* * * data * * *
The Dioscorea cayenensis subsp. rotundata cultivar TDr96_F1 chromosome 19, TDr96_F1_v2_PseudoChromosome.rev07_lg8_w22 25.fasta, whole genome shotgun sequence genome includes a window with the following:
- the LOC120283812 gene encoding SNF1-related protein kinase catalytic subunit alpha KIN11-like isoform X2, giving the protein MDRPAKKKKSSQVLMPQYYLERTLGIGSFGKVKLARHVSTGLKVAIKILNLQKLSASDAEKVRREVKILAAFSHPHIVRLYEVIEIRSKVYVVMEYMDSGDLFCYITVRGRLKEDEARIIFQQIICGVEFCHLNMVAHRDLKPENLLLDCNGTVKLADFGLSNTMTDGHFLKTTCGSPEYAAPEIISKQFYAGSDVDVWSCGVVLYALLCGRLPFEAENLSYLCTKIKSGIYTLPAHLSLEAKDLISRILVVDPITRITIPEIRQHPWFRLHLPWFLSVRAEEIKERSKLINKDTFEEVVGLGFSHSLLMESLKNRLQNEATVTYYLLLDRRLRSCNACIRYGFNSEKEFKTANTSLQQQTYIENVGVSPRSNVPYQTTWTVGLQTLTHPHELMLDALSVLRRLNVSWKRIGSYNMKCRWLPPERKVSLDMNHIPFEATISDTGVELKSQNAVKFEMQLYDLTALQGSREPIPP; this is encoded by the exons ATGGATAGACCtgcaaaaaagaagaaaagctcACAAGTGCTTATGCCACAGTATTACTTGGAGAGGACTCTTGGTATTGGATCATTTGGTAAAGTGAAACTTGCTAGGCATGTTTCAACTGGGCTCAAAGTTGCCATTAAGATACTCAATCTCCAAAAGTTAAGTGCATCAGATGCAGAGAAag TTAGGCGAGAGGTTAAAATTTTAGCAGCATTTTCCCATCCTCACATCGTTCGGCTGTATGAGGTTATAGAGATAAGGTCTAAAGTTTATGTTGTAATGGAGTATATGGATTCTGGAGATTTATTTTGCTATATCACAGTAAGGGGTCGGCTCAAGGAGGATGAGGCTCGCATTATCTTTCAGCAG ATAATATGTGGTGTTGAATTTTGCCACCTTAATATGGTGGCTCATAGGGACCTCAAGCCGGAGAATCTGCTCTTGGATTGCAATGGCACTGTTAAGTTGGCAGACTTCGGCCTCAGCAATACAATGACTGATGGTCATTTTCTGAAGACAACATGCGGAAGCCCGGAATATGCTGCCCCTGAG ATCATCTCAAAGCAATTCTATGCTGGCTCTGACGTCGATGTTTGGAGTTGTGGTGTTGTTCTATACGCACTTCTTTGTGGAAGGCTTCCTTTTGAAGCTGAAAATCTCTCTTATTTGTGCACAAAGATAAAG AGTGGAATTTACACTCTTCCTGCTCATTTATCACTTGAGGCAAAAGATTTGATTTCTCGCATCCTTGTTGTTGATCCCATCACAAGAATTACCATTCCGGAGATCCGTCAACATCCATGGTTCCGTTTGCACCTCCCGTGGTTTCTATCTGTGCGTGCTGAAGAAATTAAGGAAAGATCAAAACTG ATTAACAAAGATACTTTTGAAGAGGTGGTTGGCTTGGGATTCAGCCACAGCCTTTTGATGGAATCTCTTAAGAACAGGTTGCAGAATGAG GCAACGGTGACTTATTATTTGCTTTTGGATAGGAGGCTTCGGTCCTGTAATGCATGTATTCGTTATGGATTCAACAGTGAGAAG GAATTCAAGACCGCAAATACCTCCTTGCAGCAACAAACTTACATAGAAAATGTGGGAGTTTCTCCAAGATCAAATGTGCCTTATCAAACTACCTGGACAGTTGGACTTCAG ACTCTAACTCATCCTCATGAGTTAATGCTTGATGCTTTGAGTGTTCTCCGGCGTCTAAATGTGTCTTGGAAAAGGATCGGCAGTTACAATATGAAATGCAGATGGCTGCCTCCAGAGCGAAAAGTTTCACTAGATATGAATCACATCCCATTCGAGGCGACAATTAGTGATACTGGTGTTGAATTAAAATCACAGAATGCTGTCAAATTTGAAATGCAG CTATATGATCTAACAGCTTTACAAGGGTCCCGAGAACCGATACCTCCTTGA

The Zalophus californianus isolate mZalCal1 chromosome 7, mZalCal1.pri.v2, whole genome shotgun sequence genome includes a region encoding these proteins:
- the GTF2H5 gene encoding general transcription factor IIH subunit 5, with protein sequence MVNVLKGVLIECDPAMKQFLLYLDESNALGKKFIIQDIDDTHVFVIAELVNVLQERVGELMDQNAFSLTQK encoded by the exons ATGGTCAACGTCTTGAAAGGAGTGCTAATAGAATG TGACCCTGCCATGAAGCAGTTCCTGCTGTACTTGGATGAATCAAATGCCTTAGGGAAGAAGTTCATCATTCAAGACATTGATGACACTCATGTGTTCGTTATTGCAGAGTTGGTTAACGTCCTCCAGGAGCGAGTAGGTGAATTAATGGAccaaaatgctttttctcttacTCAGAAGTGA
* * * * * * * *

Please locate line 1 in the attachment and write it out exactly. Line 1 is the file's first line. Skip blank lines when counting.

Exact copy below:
The Dioscorea cayenensis subsp. rotundata cultivar TDr96_F1 chromosome 19, TDr96_F1_v2_PseudoChromosome.rev07_lg8_w22 25.fasta, whole genome shotgun sequence genome includes a window with the following: